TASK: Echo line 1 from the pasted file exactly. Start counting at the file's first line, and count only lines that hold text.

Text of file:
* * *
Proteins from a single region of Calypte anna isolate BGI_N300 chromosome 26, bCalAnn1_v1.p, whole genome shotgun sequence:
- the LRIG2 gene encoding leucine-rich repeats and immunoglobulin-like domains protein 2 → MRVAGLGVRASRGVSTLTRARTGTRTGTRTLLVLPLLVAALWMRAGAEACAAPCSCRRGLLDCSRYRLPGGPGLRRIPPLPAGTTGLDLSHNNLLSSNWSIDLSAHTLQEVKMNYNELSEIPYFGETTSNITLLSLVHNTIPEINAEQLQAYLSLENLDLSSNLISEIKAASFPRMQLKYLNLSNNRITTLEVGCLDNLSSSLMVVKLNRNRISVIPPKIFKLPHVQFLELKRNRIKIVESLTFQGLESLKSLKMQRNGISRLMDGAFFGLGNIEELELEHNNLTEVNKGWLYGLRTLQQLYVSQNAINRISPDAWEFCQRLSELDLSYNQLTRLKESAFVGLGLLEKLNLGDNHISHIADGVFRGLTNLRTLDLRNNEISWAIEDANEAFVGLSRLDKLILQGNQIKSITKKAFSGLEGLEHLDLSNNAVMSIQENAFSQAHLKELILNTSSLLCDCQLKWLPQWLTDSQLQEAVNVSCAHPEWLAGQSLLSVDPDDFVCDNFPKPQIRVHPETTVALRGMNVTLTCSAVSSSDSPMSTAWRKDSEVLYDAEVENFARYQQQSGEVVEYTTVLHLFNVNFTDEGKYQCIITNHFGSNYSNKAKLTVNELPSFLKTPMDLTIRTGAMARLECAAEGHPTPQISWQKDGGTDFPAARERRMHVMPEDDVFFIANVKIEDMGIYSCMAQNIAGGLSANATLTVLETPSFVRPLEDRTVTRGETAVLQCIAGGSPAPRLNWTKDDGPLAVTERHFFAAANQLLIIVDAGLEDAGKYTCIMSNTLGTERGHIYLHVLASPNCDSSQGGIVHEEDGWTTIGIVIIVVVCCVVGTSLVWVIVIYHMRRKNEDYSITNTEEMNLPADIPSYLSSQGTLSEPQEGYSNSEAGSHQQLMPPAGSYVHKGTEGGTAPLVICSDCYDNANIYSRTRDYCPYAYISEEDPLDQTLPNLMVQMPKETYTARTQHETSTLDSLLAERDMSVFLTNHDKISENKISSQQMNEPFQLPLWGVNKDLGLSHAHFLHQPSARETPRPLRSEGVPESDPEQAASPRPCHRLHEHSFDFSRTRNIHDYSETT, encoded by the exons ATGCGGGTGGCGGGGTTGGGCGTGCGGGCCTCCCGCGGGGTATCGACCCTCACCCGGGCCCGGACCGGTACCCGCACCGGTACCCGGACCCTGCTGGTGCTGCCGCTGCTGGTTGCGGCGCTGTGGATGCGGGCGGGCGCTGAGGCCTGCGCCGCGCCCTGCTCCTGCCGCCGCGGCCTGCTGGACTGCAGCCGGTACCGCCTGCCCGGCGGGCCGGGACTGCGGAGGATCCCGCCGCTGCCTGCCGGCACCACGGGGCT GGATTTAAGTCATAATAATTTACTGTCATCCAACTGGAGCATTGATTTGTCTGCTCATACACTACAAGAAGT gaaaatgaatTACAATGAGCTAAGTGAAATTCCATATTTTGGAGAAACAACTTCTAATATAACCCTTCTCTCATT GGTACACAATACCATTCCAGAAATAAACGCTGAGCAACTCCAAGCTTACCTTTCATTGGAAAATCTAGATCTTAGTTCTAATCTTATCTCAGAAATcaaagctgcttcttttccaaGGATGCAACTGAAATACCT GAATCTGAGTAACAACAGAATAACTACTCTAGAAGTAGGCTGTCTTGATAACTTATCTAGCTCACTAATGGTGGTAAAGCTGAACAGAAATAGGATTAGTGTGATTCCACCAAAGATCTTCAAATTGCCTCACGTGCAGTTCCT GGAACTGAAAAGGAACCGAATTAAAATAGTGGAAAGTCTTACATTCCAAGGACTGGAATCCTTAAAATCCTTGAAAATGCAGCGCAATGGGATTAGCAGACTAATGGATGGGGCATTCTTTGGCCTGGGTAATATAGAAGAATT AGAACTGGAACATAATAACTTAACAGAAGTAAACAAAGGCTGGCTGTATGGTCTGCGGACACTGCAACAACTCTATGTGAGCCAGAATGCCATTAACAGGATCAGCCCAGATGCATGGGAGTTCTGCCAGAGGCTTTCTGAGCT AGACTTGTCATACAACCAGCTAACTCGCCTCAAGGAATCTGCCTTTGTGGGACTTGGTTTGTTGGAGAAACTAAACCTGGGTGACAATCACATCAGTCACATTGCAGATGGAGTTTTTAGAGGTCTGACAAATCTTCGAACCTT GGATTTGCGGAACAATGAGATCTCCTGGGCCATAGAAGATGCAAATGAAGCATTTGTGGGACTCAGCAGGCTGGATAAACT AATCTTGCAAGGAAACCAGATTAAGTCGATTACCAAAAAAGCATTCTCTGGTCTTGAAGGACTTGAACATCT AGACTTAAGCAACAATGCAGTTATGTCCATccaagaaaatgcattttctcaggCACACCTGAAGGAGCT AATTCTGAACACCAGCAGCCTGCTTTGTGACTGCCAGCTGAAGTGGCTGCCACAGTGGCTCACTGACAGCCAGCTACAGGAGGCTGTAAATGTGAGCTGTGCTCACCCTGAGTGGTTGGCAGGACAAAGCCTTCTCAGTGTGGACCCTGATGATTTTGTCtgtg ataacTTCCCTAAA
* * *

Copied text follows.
Proteins from a single region of Calypte anna isolate BGI_N300 chromosome 26, bCalAnn1_v1.p, whole genome shotgun sequence: